Host country employees saw overseas Chinese as ethnic in-group members based on their shared ethnicity. They thus expected them to support the ethnic in-group, but neglected to consider that overseas Chinese expatriates might have alternative views based on their other identities.

Identity management strategies

What excited us was that we have been able to identify identity management strategies that expatriates deployed to cope with these similarity traps.

  • Passing: do not address identity ambiguity, or conceal identity information. This is a passive strategy that involves avoidance. It could be an appropriate strategy when the relationship is weak or in non-critical relationships, such as in one-off or initial interactions.
  • Clarifying: claim the preferred identity or disclose it indirectly. This is an active strategy aimed at challenging the ethnicity-based categorization. When used appropriately, it can reduce identity ambiguity and facilitate interpersonal understanding.
  • Re-directing: focus on a non-ethnic identity, such as a professional identity. It aims to direct the focus away from the identity based on shared ethnicities and actively brings other identities to the fore.

Managing our multiple identities is an art

Mindfully understanding others’ identities is a socially responsible practice. We hope the insights of our research can help both counterparts in the interaction to interact with each other more effectively. We were delighted when reading the comments from an anonymous practitioner who reviewed our article:

“After reading this article, when I find myself in these situations, I can confidently say what I am experiencing is either identity ambiguity or not conforming to people's mental expectations. I can clearly articulate whether these experiences are manifesting as double standards, social comparison, or expectations of in-group favoritism, and this article clearly provides tools (strategies) for dealing with the issue.”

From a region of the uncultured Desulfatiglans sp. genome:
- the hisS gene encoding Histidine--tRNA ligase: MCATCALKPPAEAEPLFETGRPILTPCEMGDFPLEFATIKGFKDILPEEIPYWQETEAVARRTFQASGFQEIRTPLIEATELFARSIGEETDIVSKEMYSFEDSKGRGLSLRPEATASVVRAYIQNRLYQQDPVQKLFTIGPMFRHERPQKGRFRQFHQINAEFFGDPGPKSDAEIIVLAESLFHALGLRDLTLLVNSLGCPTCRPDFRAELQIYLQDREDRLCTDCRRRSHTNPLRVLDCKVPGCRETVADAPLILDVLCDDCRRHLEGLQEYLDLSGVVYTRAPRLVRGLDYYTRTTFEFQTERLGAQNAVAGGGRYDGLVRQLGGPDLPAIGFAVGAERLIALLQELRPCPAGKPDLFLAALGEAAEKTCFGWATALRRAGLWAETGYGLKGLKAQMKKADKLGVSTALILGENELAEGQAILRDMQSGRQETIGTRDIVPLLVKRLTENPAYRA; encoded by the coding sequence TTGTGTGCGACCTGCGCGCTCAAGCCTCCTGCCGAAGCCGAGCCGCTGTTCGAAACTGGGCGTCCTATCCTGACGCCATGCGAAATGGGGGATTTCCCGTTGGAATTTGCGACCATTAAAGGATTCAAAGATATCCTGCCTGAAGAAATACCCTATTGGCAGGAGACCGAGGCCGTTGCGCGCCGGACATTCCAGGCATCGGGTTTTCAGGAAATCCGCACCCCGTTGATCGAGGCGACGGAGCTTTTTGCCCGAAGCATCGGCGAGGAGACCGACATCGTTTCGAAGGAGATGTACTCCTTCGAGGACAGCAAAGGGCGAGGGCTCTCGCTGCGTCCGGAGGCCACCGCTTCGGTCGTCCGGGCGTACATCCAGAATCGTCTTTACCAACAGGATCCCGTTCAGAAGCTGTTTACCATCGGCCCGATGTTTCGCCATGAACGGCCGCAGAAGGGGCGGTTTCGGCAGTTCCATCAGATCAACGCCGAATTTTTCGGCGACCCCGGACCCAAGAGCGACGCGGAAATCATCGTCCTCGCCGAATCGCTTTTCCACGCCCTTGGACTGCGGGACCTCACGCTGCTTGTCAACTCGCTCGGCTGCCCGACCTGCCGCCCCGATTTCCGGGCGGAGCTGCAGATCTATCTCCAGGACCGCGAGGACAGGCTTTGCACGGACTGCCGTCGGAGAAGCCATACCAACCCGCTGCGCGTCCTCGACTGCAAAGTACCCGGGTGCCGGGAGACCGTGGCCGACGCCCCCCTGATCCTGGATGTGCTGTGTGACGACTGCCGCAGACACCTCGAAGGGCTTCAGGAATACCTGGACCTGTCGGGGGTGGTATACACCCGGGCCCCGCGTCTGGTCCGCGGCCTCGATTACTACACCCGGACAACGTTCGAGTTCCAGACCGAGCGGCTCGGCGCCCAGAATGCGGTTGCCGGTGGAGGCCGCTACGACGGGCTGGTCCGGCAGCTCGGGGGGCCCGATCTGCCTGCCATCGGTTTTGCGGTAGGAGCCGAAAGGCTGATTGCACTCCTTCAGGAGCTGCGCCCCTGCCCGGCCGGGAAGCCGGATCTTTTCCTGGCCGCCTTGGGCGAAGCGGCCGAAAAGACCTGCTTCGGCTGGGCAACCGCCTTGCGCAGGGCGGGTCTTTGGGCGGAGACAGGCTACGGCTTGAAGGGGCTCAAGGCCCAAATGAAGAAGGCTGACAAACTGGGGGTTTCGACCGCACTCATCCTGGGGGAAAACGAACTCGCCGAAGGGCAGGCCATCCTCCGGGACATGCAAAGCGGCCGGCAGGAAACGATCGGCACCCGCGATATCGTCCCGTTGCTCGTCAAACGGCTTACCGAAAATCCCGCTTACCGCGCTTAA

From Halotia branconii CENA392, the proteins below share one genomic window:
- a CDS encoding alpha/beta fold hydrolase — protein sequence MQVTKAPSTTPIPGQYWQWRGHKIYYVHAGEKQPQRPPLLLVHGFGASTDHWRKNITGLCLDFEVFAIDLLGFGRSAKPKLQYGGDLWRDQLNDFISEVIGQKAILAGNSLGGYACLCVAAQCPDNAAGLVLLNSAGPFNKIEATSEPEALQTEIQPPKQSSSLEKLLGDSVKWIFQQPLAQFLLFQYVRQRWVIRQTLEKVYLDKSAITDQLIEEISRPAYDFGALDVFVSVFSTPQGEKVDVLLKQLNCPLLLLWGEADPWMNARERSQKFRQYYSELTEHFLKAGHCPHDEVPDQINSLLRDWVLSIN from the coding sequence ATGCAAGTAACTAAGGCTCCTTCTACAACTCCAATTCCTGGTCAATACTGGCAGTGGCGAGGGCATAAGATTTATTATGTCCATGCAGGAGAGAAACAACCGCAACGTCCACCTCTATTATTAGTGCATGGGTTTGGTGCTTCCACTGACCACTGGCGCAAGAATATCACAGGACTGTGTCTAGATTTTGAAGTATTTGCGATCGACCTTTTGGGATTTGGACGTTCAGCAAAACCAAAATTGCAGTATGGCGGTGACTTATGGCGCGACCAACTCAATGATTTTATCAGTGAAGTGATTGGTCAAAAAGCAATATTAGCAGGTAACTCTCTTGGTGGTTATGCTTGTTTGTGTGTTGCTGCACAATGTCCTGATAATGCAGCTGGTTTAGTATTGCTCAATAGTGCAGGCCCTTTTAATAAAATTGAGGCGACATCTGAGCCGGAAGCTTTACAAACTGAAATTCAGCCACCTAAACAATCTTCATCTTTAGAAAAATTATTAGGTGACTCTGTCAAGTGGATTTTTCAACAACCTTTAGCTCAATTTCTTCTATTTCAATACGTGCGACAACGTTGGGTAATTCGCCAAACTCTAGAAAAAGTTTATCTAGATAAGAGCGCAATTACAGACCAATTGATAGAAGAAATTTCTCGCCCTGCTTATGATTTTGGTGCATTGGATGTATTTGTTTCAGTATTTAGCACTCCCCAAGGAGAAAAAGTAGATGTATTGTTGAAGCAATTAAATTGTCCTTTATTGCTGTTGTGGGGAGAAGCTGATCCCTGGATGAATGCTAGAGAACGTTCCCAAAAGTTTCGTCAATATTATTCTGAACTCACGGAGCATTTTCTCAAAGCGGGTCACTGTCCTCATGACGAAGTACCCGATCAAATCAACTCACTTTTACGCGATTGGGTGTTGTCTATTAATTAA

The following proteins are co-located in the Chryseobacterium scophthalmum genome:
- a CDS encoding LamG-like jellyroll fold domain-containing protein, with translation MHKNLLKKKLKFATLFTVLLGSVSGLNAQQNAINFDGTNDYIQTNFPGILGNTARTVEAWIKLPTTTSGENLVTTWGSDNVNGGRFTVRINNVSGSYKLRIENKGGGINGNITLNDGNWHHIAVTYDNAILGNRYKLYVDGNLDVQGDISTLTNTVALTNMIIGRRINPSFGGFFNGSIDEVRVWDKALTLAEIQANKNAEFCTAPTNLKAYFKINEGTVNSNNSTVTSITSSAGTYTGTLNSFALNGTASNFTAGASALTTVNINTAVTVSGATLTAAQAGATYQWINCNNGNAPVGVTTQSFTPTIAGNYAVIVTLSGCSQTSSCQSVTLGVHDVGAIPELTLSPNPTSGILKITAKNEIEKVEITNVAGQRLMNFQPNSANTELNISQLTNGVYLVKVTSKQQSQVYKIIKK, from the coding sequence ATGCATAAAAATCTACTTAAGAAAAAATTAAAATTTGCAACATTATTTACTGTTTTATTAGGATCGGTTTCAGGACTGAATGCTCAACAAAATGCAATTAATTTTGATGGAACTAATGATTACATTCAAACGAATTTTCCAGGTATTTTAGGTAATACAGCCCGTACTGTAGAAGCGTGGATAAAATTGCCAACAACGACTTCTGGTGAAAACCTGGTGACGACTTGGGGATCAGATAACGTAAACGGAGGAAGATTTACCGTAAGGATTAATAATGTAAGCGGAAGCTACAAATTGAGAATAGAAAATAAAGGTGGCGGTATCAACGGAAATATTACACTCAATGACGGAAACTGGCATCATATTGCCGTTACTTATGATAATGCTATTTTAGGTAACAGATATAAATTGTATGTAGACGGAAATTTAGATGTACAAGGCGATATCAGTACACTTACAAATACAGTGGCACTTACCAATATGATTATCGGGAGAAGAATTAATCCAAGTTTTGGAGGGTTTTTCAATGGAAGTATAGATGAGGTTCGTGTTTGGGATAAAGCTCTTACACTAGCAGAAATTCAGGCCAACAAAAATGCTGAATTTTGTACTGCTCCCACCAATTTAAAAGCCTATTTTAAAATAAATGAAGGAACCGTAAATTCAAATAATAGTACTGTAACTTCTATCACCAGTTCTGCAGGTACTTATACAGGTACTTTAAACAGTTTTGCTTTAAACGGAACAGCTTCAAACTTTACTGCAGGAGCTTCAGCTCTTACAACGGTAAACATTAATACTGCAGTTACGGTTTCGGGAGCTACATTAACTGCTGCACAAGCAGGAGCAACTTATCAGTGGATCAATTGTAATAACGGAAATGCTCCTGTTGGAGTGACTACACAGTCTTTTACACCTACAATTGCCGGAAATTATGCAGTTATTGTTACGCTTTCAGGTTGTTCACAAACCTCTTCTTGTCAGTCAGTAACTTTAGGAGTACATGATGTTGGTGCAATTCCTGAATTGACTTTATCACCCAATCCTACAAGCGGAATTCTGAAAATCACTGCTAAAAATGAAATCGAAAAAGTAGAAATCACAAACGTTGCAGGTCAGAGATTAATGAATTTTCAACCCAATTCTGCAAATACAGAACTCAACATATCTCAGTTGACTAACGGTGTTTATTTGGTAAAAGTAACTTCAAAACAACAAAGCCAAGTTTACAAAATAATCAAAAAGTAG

Our research is only the tip of an iceberg regarding the complexity of multiple identities in social interactions. We hope that our research will stimulate your interest in understanding multiple identities. In the following media stories, the protagonists clearly have multiple identities. How were these identities perceived by others? How did the perceptions challenge or enhance their job? What strategies did they use to manage their identities?

The controversy caused by the moustache of Harry Harries, US ambassador to Korea, who has a Japanese mother and American father and works in Korea.
The racial discrimination faced by Naomi Osaka, a successful tennis player who is half-Japanese and half-Haitian and holds dual Japanese and American citizenship.
The first woman USA Vice-President, Kamala Harris whose multiple identities can inspire different groups of people.

Drop us a line...

Have you observed a similar phenomenon at work? Our article may serve as a means for you to understand how people can turn their identity traps into identity advantages. If you would like to share your stories with us, feel free to contact us.